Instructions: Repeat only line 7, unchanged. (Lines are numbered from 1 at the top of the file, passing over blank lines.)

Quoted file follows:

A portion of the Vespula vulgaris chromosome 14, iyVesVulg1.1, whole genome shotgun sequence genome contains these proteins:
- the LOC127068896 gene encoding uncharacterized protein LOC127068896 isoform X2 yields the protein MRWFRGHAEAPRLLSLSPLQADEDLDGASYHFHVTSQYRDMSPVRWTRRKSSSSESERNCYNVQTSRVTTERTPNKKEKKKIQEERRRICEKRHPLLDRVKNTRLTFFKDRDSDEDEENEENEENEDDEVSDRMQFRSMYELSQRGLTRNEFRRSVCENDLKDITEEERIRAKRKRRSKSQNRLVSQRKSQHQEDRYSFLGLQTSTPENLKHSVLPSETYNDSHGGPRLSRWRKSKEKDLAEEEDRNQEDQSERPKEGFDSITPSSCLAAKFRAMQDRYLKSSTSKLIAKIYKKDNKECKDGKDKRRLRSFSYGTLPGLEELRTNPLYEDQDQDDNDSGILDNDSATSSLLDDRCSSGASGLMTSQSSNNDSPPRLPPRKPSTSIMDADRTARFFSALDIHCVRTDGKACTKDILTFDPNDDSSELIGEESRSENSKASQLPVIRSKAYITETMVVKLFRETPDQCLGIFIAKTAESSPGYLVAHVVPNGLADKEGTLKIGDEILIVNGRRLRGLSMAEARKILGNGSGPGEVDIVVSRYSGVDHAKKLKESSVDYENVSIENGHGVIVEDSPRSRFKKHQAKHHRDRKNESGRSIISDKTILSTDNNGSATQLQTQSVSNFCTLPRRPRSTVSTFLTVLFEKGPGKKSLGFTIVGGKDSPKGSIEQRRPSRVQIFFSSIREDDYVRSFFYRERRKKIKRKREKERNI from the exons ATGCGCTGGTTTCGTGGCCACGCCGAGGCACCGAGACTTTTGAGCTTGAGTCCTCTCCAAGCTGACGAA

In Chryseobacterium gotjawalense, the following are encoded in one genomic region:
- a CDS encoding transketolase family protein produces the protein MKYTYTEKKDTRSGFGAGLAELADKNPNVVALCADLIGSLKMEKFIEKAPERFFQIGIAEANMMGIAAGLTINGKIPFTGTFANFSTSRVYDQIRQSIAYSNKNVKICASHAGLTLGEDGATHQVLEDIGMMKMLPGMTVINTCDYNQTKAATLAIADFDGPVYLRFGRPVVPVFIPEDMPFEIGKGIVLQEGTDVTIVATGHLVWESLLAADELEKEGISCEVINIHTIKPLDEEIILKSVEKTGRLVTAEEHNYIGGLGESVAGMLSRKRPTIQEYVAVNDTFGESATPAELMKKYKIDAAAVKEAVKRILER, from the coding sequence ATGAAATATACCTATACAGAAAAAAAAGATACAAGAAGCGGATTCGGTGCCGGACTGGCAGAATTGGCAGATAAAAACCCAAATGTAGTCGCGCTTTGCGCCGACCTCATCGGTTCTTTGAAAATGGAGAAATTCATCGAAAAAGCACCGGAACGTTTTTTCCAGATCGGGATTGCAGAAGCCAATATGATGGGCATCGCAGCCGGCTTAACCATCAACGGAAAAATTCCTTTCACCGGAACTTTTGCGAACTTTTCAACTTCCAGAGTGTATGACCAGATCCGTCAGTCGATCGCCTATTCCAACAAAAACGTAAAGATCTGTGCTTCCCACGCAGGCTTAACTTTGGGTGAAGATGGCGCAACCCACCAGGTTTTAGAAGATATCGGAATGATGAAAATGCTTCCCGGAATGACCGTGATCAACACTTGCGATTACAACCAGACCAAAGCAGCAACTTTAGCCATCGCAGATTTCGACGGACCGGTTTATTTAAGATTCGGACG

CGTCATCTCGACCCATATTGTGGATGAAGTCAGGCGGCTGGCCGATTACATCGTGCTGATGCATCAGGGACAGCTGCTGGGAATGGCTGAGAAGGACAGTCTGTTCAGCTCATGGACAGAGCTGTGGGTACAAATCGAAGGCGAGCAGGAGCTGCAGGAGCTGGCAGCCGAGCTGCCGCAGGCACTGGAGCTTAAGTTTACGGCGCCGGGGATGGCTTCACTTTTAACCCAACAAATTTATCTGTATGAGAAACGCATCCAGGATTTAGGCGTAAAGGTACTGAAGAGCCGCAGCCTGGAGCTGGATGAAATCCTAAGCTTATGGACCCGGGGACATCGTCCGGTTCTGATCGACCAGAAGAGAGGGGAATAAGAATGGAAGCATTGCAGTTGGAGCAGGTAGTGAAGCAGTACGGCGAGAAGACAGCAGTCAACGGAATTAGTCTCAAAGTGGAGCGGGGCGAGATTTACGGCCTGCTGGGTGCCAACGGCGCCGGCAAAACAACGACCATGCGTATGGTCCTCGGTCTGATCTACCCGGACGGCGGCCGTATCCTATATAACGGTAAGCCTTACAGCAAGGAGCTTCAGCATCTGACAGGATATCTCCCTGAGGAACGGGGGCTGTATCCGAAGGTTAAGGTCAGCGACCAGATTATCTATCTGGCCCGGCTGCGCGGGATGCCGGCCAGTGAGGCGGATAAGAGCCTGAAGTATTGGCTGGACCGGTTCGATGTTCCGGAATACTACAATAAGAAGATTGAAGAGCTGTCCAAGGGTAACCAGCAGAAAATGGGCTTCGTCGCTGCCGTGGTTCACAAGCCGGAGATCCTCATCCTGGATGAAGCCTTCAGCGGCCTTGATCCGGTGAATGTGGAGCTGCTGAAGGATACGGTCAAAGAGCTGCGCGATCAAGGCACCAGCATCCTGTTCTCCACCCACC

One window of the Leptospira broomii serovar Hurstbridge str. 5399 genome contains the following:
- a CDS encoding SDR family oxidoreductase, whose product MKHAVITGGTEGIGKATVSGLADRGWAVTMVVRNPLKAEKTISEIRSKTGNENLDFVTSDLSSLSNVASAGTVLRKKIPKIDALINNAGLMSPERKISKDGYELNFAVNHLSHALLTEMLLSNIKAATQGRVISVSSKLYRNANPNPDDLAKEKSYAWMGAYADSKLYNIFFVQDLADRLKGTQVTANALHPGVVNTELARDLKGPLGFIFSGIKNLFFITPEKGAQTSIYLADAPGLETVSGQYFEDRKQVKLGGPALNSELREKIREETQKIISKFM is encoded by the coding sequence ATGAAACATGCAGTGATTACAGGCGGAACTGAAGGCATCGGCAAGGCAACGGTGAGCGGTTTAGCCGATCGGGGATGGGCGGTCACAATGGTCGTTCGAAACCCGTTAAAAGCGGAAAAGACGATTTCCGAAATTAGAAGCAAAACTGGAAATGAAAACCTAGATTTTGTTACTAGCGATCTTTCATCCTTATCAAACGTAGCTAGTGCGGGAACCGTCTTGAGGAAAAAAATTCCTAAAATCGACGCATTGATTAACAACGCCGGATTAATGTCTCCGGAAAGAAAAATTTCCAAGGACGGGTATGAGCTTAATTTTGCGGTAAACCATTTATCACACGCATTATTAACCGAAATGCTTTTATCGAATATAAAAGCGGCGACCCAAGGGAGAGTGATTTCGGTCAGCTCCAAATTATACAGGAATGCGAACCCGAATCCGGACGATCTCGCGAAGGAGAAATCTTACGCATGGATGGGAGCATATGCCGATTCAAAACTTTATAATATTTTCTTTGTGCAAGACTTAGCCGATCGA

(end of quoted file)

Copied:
- a CDS encoding SDR family oxidoreductase, whose product MKHAVITGGTEGIGKATVSGLADRGWAVTMVVRNPLKAEKTISEIRSKTGNENLDFVTSDLSSLSNVASAGTVLRKKIPKIDALINNAGLMSPERKISKDGYELNFAVNHLSHALLTEMLLSNIKAATQGRVISVSSKLYRNANPNPDDLAKEKSYAWMGAYADSKLYNIFFVQDLADRLKGTQVTANALHPGVVNTELARDLKGPLGFIFSGIKNLFFITPEKGAQTSIYLADAPGLETVSGQYFEDRKQVKLGGPALNSELREKIREETQKIISKFM is encoded by the coding sequence ATGAAACATGCAGTGATTACAGGCGGAACTGAAGGCATCGGCAAGGCAACGGTGAGCGGTTTAGCCGATCGGGGATGGGCGGTCACAATGGTCGTTCGAAACCCGTTAAAAGCGGAAAAGACGATTTCCGAAATTAGAAGCAAAACTGGAAATGAAAACCTAGATTTTGTTACTAGCGATCTTTCATCCTTATCAAACGTAGCTAGTGCGGGAACCGTCTTGAGGAAAAAAATTCCTAAAATCGACGCATTGATTAACAACGCCGGATTAATGTCTCCGGAAAGAAAAATTTCCAAGGACGGGTATGAGCTTAATTTTGCGGTAAACCATTTATCACACGCATTATTAACCGAAATGCTTTTATCGAATATAAAAGCGGCGACCCAAGGGAGAGTGATTTCGGTCAGCTCCAAATTATACAGGAATGCGAACCCGAATCCGGACGATCTCGCGAAGGAGAAATCTTACGCATGGATGGGAGCATATGCCGATTCAAAACTTTATAATATTTTCTTTGTGCAAGACTTAGCCGATCGA